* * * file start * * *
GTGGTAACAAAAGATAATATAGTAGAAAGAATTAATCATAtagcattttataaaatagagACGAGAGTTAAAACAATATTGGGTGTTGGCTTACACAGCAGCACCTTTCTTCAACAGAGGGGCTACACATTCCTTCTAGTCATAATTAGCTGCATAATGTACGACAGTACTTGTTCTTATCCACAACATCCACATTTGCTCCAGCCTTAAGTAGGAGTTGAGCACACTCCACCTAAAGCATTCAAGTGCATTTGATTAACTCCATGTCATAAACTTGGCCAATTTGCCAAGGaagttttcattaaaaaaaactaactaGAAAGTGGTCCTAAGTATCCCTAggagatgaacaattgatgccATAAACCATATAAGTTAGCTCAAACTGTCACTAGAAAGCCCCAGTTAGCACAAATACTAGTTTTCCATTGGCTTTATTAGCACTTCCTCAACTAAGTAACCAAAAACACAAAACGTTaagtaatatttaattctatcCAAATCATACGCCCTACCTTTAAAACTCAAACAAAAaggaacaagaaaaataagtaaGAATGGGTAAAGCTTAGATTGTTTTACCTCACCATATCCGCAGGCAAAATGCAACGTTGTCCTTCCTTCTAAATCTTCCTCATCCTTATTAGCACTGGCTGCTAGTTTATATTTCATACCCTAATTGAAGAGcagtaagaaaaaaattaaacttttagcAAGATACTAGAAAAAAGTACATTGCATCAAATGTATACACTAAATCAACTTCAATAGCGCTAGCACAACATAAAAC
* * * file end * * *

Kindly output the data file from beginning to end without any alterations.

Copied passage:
GTGGTAACAAAAGATAATATAGTAGAAAGAATTAATCATAtagcattttataaaatagagACGAGAGTTAAAACAATATTGGGTGTTGGCTTACACAGCAGCACCTTTCTTCAACAGAGGGGCTACACATTCCTTCTAGTCATAATTAGCTGCATAATGTACGACAGTACTTGTTCTTATCCACAACATCCACATTTGCTCCAGCCTTAAGTAGGAGTTGAGCACACTCCACCTAAAGCATTCAAGTGCATTTGATTAACTCCATGTCATAAACTTGGCCAATTTGCCAAGGaagttttcattaaaaaaaactaactaGAAAGTGGTCCTAAGTATCCCTAggagatgaacaattgatgccATAAACCATATAAGTTAGCTCAAACTGTCACTAGAAAGCCCCAGTTAGCACAAATACTAGTTTTCCATTGGCTTTATTAGCACTTCCTCAACTAAGTAACCAAAAACACAAAACGTTaagtaatatttaattctatcCAAATCATACGCCCTACCTTTAAAACTCAAACAAAAaggaacaagaaaaataagtaaGAATGGGTAAAGCTTAGATTGTTTTACCTCACCATATCCGCAGGCAAAATGCAACGTTGTCCTTCCTTCTAAATCTTCCTCATCCTTATTAGCACTGGCTGCTAGTTTATATTTCATACCCTAATTGAAGAGcagtaagaaaaaaattaaacttttagcAAGATACTAGAAAAAAGTACATTGCATCAAATGTATACACTAAATCAACTTCAATAGCGCTAGCACAACATAAAAC